My favourite Ikea food

7
I'm sure you're all familiar with their famous meatballs. The meatballs are especially tasty because they're fried in butter and covered in buttery cream sauce.

It's only $4 on Tuesdays.
On normal days, it costs:
$6.50/10pcs
$8/15pcs
$2.90/5pcs - children's menu.
If want 10 piece and you're thick-skinned enough, I recommend you get 2 plates of 5 meatballs from the children's menu. The adult's 10-piece portion at $6.50 has half a potato more than 2 x 5-piece children's portion at $5.80, which means you are paying $0.70 for half a potato.



If you want to make your own meatballs, here's a recipe. I didn't try exactly this recipe but, yeah, I tried mixing breadcrumbs, beef and pork to get the same texture for the meatballs.


My favourite dessert used to be the princess cake but it has since shrank from a slice to a blob so I don't buy that anymore. ($2.80/slice)

Old slice:


New blob:



So now my favourite dessert is the semla but it's only available at a certain time of the year: during Lent season (Christian fasting season before Easter).



Description and picture from Ikea

"The delicious 'semla' bun is a bread roll, filled with marzipan, topped with whipped cream and sprinkled with icing sugar. It is traditionally eaten in Sweden in February, although they are already available in bakeries from January onwards, and even all year round in some shops.

This tradition has its roots in the Christian calendar, when in the period up to Easter, the people were supposed to fast. This period is called "Fastan" (Lent). On the last Tuesday before Lent begins, people would indulge in rich fatty food because it would be 40 long days and nights before they would be able to enjoy such food again!

The origins of the name 'semla' comes from the Latin word simila which means the finest wheat flour, which is indeed the basis of the semla bun."


The Ikea Singapore website has a slightly different description:

"The delicious Swedish semla is a wheat bun, lightly cardamom-spiced and partially filled with smooth almond paste. The bun is crowned with fresh fluffy whipped cream and almost floating on top of the creation is the cut-off bun lid, sprinkled seductively with fine powdery icing sugar.

In Sweden, the semla was traditionally eaten as dessert topping up the festive meals that was taken in preparation for Easter fasting. The Swedes would indulge in rich food on the last Tuesday before fasting and this last Tuesday became known as Fettisdagen - literally means Fat Tuesday. Today, the semla has become a traditional dessert between Fat Tuesday and Easter. And each Swede consumes on average five bakery-produced semlor each year, in addition to all those that are homemade.

The semla has also had a historic impact on Sweden: King Adolf Frederick of Sweden died of stroke in 1771 after consuming a luxurious banquet which was topped off by 14 servings of semla. "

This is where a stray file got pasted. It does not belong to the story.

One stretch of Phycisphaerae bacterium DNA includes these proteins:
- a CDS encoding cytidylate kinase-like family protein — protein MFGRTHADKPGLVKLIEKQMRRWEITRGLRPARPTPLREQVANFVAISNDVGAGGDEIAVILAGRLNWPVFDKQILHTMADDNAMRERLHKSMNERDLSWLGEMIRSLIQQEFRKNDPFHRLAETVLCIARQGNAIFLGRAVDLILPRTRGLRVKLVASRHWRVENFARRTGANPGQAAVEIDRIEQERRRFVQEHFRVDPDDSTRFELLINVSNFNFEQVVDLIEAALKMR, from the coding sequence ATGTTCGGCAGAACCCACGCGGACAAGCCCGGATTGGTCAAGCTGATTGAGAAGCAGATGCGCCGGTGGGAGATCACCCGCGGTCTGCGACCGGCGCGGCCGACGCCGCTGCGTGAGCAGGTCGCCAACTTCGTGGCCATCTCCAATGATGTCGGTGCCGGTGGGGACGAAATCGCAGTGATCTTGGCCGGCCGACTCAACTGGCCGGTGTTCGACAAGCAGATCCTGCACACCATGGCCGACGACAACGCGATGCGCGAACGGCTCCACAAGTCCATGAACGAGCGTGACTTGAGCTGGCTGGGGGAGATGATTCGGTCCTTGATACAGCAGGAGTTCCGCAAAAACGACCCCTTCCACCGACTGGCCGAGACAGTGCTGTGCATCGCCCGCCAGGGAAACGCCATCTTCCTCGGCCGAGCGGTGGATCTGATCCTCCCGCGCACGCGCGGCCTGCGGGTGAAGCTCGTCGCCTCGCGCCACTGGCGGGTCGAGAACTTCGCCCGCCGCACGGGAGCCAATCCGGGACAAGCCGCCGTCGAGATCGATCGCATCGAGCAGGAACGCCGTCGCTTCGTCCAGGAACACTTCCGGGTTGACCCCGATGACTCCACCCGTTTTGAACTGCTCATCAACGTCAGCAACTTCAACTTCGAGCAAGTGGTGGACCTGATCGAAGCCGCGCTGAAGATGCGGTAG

Note: This is semla, not selma for Selma Hayek.

I used to live only 3km from Ikea but I missed this last year. This year I had it once already. At the cashier, a guy curiously looked at my bun and asked me whether there was anything in it. I was starting to explain to him what it was when his turn came to pay for his meal. I offered him a slip of paper describing what the bun was (it came with the bun). He declined. Why bother to ask if he doesn't bother to find out? Before he left the cashier he was still looking at my bun. I offered him the slip of paper again but he decline. I wonder why he was so scared to take the paper. There's no SARS going around. Or maybe he thought that if he took the paper I would expect him to pay for my bun!

Pictures from Ikea

7 comments:

Anonymous said...

I hear they are balls, from the LEEches?

Anonymous said...

meat balls are nice but I think I prefer their chicken wings marinated in sesame seed oil.

I notice it used to be much much better but they could have skimmed or replaced the ingredients with something cheaper doesn't taste like what it used to.

I remember at one time I couldn't control myself and gobbled down 4-5 in a single sitting raising eyebrows of my lunch date.

paul

Anonymous said...

Do you mean to say you the Con-Mic who shy away from revealing yourself whilst you hide in your hole and ridicule Singaporeans and our leaders as Silliporeans and Leeches have the balls instead? lol

You make a really good stand up Con-Mic you know that? Do you have the balls to stand up for all to see you and do your Con-Mic shows? Keep us entertained with your stupigdity pls. lol

silli cat

Being a Swede, I find it quite astonishing that there's such an interest in Swedish cuisine. I guess we have to thank IKEA for spreading the word about meatballs ;)

P.S. That's a very sad princess cake - it looks like it's been stored too long

Yu-Kym said...

Paul, I always wondered why people ate chicken wings at Ikea! I prefer the chicken wings at Commonwealth Crescent.

Christopher, yes, it's definitely Ikea! unfortunately that's how the princess cake looks like now when it's fresh...

Anonymous said...

I've tried commonwealth wings I will say they have standard. because they use ingredients like chinese wine and sesame seed oil which is considered costly by hawker standards and will hit their bottom lines and profits.

Ikea for the dark texture looking chicken wings I believe uses oyster sauce which make chicken wings taste really great as seen from the never ending long queues though I'm not so certain now as the taste is quite different from before.

paul

Wow - really? Don't eat it! The green marzipan shouldn't be that soggy at all. It only becomes that after being in the fridge for a few days